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swin2013 Group TitleBest ResponseYou've already chosen the best response.1
\[\frac{ 2x }{ 4\pi }+ \frac{ 1x }{ 2 }\]
 2 years ago

hartnn Group TitleBest ResponseYou've already chosen the best response.1
is that really \(\pi\) in the denominator of 1st fraction ?
 2 years ago

hartnn Group TitleBest ResponseYou've already chosen the best response.1
now we have to make the denominator common , so we need to multiply and divide by 2\(\pi\) in 2nd fraction to get 4\(\pi\)as common denominator . \(\huge\frac{2x}{4\pi}+\frac{2\pi(1x)}{4\pi}\) now can u solve further ??
 2 years ago

swin2013 Group TitleBest ResponseYou've already chosen the best response.1
i got up to \[\frac{ xpix }{ 2\pi} = 1/2\]
 2 years ago

swin2013 Group TitleBest ResponseYou've already chosen the best response.1
i mean 1/2
 2 years ago

hartnn Group TitleBest ResponseYou've already chosen the best response.1
nopes, \(\huge\frac{2x}{4\pi}+\frac{2\pi(1x)}{4\pi}=\frac{2x+2\pi(1x)}{4\pi}=\frac{x+\pi\pi x}{2\pi}\) u can't simplify it further.
 2 years ago

swin2013 Group TitleBest ResponseYou've already chosen the best response.1
i forgot one important thing. the equation is equal to zero. and i'm solving for x
 2 years ago

hartnn Group TitleBest ResponseYou've already chosen the best response.1
okay, so it will be \(\huge x+\pi\pi x=0 \implies x(1\pi)=\pi \\\huge x=\frac{\pi}{1\pi}or\frac{\pi}{\pi1}\)
 2 years ago

swin2013 Group TitleBest ResponseYou've already chosen the best response.1
so was my step right so far?
 2 years ago

hartnn Group TitleBest ResponseYou've already chosen the best response.1
u got 1/2, but its actually, pi/(pi1)
 2 years ago

swin2013 Group TitleBest ResponseYou've already chosen the best response.1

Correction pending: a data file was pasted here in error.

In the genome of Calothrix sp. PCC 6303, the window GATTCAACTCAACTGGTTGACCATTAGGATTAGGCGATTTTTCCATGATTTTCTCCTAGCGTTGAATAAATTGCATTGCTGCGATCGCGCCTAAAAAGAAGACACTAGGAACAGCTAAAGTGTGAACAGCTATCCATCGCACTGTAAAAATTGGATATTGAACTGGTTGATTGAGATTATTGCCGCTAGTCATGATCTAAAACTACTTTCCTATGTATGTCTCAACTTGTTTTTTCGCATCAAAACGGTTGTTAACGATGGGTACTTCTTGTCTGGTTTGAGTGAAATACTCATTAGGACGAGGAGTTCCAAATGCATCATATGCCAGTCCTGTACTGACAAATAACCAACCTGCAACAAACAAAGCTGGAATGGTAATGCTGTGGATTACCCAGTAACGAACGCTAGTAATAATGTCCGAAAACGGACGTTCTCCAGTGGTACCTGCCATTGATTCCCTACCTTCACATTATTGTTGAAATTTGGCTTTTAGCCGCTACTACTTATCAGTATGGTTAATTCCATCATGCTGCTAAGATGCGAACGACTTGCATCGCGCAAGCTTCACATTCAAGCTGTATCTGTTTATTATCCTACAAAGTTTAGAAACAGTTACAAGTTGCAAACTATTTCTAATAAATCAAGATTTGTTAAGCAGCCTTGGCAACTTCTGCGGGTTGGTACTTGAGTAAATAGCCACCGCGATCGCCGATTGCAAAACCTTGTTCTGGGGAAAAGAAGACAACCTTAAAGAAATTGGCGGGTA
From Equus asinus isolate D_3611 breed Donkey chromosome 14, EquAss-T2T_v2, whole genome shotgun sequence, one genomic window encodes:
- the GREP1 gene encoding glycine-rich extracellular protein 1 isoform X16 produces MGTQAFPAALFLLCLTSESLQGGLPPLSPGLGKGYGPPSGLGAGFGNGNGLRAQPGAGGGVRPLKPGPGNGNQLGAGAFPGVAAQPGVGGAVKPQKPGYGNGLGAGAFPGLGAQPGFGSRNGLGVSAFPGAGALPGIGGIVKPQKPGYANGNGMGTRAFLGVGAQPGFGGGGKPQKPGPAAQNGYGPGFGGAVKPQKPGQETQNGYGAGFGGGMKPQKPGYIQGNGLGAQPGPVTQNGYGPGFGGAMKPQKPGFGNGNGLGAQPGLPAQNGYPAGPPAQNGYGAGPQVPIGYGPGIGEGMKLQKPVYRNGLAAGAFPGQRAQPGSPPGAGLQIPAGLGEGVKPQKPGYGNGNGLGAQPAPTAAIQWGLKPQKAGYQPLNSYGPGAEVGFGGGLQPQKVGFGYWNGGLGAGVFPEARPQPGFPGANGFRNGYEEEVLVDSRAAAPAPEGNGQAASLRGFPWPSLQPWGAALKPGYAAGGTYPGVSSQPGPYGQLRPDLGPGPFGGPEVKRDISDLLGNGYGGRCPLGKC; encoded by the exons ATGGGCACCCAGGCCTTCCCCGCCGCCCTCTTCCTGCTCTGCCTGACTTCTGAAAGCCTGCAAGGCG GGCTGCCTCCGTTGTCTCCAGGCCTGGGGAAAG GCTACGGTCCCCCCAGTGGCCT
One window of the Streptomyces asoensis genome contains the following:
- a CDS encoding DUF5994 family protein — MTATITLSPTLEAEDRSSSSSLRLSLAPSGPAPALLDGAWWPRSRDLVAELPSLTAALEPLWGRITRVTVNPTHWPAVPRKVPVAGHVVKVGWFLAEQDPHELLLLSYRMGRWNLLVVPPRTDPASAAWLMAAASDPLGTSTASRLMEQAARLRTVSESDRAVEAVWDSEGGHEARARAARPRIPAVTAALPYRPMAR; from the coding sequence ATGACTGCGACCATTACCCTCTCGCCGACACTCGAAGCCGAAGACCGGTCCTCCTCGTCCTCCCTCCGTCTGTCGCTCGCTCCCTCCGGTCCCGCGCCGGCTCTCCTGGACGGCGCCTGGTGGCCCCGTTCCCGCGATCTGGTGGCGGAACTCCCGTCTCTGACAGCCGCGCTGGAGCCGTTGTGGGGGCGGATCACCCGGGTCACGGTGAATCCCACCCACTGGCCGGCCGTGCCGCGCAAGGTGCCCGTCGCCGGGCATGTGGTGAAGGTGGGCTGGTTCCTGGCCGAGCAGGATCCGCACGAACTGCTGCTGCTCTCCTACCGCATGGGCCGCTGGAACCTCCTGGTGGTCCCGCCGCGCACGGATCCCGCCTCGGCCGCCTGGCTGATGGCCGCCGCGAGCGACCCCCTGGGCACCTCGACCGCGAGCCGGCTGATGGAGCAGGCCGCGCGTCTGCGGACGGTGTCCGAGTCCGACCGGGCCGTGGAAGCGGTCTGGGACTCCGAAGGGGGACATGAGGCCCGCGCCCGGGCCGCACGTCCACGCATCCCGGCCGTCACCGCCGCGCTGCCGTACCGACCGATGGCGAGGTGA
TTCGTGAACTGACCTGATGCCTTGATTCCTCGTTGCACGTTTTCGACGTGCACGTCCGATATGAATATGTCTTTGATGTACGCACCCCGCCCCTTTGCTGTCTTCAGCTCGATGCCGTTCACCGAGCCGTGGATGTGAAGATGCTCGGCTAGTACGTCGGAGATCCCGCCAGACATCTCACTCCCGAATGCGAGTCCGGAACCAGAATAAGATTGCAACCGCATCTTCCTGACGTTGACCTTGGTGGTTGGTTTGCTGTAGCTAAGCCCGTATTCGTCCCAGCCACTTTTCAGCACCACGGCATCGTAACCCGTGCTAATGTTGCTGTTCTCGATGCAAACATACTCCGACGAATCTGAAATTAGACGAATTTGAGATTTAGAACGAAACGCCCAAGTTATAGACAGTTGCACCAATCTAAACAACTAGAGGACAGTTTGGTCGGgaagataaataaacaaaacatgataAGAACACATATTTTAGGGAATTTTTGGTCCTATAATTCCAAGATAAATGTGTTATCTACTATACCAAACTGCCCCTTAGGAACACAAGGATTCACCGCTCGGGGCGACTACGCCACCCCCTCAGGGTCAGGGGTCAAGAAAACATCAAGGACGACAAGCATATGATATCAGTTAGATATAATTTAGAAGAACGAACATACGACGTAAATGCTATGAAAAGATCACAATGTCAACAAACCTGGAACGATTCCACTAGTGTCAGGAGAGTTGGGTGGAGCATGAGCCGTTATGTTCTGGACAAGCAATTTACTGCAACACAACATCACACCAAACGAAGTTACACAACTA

equal to zero? my teacher did the same thing as me.. but i didn't write the last part leading towards the answer.
 2 years ago

swin2013 Group TitleBest ResponseYou've already chosen the best response.1
i crossed multiply \[\frac{ 4x }{ 8\pi } + \frac{ 4\pi  4pix }{ 8\pi } = 0\]
 2 years ago

swin2013 Group TitleBest ResponseYou've already chosen the best response.1
i split the equation up also
 2 years ago

hartnn Group TitleBest ResponseYou've already chosen the best response.1
the first term has 'x'
 2 years ago

swin2013 Group TitleBest ResponseYou've already chosen the best response.1
the i got \[\frac{ x }{ 2\pi }  \frac{ \pi }{ 2\pi } = 1/2 \]
 2 years ago

swin2013 Group TitleBest ResponseYou've already chosen the best response.1
the \[\frac{ \pi }{ 2 reduces to 1/2 and i brought it over...
 2 years ago

hartnn Group TitleBest ResponseYou've already chosen the best response.1
but u cannot cancel pi, the first term had x in it, not pi.
 2 years ago

swin2013 Group TitleBest ResponseYou've already chosen the best response.1
yes... and i'm solving for it. i haven't found the answer further than that step
 2 years ago

swin2013 Group TitleBest ResponseYou've already chosen the best response.1
what are you talking about cancel? i didn't cancel anything other than the pis... which was pi/2pi... they're in common? this part i know for sure is right. i don't know how to get after that
 2 years ago

hartnn Group TitleBest ResponseYou've already chosen the best response.1
how did u get 1/2 ...and where did your 8 go from denominator ?
 2 years ago

swin2013 Group TitleBest ResponseYou've already chosen the best response.1
that was a typo. and i reduced \[\frac{ \pi }{ 2\pi } \] to get 1/2 and then i subtracted it on both sides so the equation is equal to 1/2
 2 years ago

swin2013 Group TitleBest ResponseYou've already chosen the best response.1
i'm basically trying to isolate the x as much as possible
 2 years ago

hartnn Group TitleBest ResponseYou've already chosen the best response.1